President Obama walks in the Democratic dugout as he makes a visit to Thursday’sCongressional Baseball Game at Nationals Park. (AP Photo/Evan Vucci)

The humidity was grotesquely high, the talent level on the field was extremely low and it was the most fun I’d had at a ballpark in a long time. For a first-timer at the Congressional Baseball Game, Thursday night’s tilt between the Democrats and the Republicans provided a surprisingly good time, without all the bells, whistles and hassles of the big league experience.

Sure the baseball is atrocious, but who cares? Lines weren’t crushingly long, there were a handful of giveaways at the gate and you know, the president might show up. Unfortunately, missed a huge opportunity to be a part of the President’s Race. After emerging from the Democrats’ dugout in the fourth inning, he simply shook hands and posed for photos instead of getting involved with Teddy’s win.

[And then there were six: Obama poses with the Nationals’ Racing Presidents]

Before the game, Lou Barletta (R-Pa.) was warming up in right field with his fellow GOPers. Normally, he’d be in the Republicans’ pitching rotation, but the lefty was on the DL. Sporting a full Harrisburg Senators uniform he calls the Nationals his NL team. “It’s exciting for me because I’m a Yankee fan and in my old district, I had the Scranton Wilkes-Barre Yankees. Then I come to Congress and I’m down here with the Nats, and the Nats are my National League team, and I get them in the minor leagues, so for me it was best of both worlds,” Barletta said. “I can’t go wrong.”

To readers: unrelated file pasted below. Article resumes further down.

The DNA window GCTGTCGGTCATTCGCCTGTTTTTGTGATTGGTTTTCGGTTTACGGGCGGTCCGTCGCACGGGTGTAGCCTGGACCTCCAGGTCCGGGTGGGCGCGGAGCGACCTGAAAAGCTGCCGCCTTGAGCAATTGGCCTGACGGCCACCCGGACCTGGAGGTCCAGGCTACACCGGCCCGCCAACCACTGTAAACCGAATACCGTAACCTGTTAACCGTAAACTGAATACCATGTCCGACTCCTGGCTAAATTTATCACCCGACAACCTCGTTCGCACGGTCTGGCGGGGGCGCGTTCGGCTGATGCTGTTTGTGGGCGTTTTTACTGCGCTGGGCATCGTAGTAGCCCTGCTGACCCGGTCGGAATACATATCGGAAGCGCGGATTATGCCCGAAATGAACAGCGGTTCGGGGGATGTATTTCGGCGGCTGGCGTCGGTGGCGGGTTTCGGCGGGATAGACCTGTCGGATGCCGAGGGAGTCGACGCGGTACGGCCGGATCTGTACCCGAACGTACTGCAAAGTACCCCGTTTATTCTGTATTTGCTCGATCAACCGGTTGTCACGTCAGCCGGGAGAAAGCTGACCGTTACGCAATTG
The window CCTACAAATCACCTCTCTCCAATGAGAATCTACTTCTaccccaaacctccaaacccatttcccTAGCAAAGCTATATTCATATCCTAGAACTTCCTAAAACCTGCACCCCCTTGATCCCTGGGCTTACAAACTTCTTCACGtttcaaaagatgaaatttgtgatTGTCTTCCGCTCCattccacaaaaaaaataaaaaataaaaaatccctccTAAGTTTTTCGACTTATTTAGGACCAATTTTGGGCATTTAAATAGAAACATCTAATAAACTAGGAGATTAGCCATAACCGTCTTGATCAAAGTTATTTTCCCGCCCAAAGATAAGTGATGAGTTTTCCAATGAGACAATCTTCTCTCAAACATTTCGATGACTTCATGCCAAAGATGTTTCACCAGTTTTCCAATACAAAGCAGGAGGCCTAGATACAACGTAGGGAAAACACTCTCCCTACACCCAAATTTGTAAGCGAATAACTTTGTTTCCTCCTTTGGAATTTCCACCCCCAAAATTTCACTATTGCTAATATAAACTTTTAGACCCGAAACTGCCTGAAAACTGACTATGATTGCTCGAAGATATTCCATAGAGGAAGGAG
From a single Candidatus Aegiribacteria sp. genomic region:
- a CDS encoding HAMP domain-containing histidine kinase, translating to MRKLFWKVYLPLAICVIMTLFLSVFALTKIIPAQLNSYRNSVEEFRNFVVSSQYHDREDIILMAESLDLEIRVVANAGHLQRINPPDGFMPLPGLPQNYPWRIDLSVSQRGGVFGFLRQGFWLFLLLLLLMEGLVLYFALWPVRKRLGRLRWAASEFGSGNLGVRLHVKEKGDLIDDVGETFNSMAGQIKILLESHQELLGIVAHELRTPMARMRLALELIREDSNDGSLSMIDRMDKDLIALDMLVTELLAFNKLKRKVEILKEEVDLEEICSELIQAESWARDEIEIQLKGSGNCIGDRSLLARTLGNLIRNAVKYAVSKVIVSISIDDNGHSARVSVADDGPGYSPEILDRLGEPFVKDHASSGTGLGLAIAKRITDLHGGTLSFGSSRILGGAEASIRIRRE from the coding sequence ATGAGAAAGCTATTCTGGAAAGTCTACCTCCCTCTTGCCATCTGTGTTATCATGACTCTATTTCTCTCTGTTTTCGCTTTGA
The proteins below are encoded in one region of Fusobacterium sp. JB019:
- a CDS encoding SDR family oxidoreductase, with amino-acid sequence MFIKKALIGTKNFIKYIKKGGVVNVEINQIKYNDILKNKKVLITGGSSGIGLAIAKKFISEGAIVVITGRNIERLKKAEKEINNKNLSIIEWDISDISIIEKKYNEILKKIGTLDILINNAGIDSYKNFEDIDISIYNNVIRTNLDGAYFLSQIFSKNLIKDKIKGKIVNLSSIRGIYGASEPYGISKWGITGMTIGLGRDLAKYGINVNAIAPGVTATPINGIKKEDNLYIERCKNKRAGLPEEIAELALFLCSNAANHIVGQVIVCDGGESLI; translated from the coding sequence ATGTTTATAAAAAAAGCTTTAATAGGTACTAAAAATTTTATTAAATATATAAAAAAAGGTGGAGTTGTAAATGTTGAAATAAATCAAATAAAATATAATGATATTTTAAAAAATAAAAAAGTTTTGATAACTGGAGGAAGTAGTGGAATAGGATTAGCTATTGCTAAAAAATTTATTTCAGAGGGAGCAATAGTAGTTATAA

Barletta grew up playing baseball with Chicago Cubs manager Joe Maddon, and tries to get out to Nationals Park when his teams have been in town. He had dreams of being a Major League Baseball player himself, but that obviously didn’t work out.

“I left college actually to try out with the Cincinnati Reds, that was my dream. My dream was to play centerfield for the Yankees, but I had a tryout with Cincinnati. But my hopes were that I’d make Cincinnati and get traded to the Yankees,” he said with a laugh. “But it was during the Big Red Machine. Their outfield was [Cesar] Geronimo, [Ken] Griffey and [George] Foster. They didn’t need Lou Barletta.”

Of course, the night was a remarkably Washington event. People held up signs that read “Winner gets Hillary’s personal server,” and many Hill staffers wore apparel supporting their congressperson. Think fraternity and sorority event shirts, but for politicians. There were a surprising amount of arguments with umpires and one play even went to review, sparking quite a few Supreme Court jokes in the crowd.

And even though the president made an appearance, the most fun moment of the evening came courtesy Rep. Linda Sanchez (D-Calif.) the only woman on the field. Wearing a Roman numeral IX (for Title IX) on the back of her Norwalk Eagles jersey, a high school in her district, she came up to pinch hit in the sixth. She was playing in her 12th Congressional Baseball Game, having only missed one year in her tenure because she had a baby, who is now 6 years old, and was sitting in the crowd.

“I’ve gotten used to it over the years. I grew up playing softball, and I grew up with four brothers who played baseball, so I’m pretty familiar with it,” Sanchez said. “Watching women’s sports and if you’ve ever seen college softball, anything men can do women can compete on that field. And it’s just a matter of time before those women run for Congress. We’re seeing younger women running for Congress and so, I still hold out that in the next few cycles we’ll get some young talent in that knows how to play and well come out and represent as well.”

On the first pitch, she laced a single to right field, causing the largest roar of the night. The Dems went on to win 5-2 and break the series tie, while extending their winning streak. And on one summer night in This Town, no one was particularly upset to be on the losing side of the aisle.